We invite paper proposals under the two panels proposed below for ICHST2021. If enough applications are received we will make multiple three/four paper panels under each proposal. Please submit an abstract of 200 words to Dr Sam Robinson at samrobinsonphd [at] gmail [dot] com by the 15th May 2020.
Proposed Panel #1: They Might Be Giants: Lesser Power and Alternative Channel Efforts in Science Diplomacy
The growing literature on science diplomacy is only now beginning to loosen itself from the grip of hegemony-dominated narratives. This symposium proposes to accelerate that process by examining carefully new accounts that focus not on leading nations dominating most accounts, but on actors from smaller countries, nations in geographical ‘peripheries’ and as well as grassroot organizations and outsiders. By doing so, we hope to discover histories that show science diplomacy not only as a tool for flexing hegemonic muscles and maintaining established order, but also one for subverting hierarchies, asserting independence, and building coalitions among other non-superpower or imperial actors. In doing so, this symposium aims to reconsider the structures and outcomes of science diplomacy, emphasising the agency and influence of those actors commonly considered to be on the receiving end or typically overlooked in the conventional portrayal of science diplomacy activities. It also challenges centre-periphery narratives and proposes other configurations in which science diplomacy can be observed, configurations in which international and non-governmental organizations figure as more central actors.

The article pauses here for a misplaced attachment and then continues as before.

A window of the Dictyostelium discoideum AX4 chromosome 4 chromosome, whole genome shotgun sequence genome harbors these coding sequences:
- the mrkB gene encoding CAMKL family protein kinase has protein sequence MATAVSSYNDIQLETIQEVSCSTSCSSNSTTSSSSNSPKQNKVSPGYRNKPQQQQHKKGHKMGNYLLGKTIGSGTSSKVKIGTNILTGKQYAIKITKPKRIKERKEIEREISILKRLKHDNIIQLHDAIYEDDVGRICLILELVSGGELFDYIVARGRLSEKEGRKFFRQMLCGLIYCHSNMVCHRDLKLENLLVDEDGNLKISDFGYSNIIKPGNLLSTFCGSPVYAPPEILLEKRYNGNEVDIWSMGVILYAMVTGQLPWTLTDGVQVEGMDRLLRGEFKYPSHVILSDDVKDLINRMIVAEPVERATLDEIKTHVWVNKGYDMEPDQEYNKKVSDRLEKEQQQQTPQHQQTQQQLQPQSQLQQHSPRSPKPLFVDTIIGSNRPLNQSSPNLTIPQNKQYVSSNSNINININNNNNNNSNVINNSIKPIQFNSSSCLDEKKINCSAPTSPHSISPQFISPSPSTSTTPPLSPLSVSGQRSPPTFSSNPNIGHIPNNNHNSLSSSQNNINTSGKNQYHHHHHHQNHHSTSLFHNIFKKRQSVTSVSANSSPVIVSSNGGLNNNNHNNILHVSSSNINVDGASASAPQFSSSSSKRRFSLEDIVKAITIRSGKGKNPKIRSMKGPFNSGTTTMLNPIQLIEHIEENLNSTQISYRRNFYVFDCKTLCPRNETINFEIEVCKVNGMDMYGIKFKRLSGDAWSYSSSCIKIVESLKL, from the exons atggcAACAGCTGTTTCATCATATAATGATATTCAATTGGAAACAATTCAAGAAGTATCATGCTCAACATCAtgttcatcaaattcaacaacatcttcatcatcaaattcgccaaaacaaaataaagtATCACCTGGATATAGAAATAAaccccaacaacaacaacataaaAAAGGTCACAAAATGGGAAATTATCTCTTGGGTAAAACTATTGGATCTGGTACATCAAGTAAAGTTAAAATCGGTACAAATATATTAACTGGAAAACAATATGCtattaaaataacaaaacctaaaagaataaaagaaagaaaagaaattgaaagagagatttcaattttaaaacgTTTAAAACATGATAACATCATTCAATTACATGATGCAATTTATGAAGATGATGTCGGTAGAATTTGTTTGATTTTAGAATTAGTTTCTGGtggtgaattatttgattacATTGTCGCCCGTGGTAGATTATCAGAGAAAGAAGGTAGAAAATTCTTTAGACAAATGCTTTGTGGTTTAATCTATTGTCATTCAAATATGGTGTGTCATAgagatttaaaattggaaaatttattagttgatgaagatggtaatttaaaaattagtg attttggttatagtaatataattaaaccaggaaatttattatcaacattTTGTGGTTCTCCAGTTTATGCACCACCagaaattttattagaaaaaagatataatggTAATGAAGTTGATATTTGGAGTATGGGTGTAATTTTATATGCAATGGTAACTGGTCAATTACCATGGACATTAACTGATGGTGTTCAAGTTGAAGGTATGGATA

Proposed Panel #2: They Might Be Giants: Histories of Failed Science Diplomacy Initiatives
The growing literature on science diplomacy has tended to return repeatedly to canonical cases of success: for example, the creation of CERN, the management of IGY 1957-58, or, more recently, the series of Malta conferences. However, the history of science diplomacy also includes important examples of initiatives and the goals behind which went unrealized. Just as discredited or abandoned models or theories have proved highly valuable sites of exploration for historians of science examining the processes and dynamics of knowledge creation, so too can failed initiatives provide opportunities to further understand the nature of science diplomacy.
This symposium aims to examine such historical examples of “failure” and cases of “what might have been”, in order to enrich the historical picture of science diplomacy as well as to better inform today’s science diplomacy advocates and practitioners.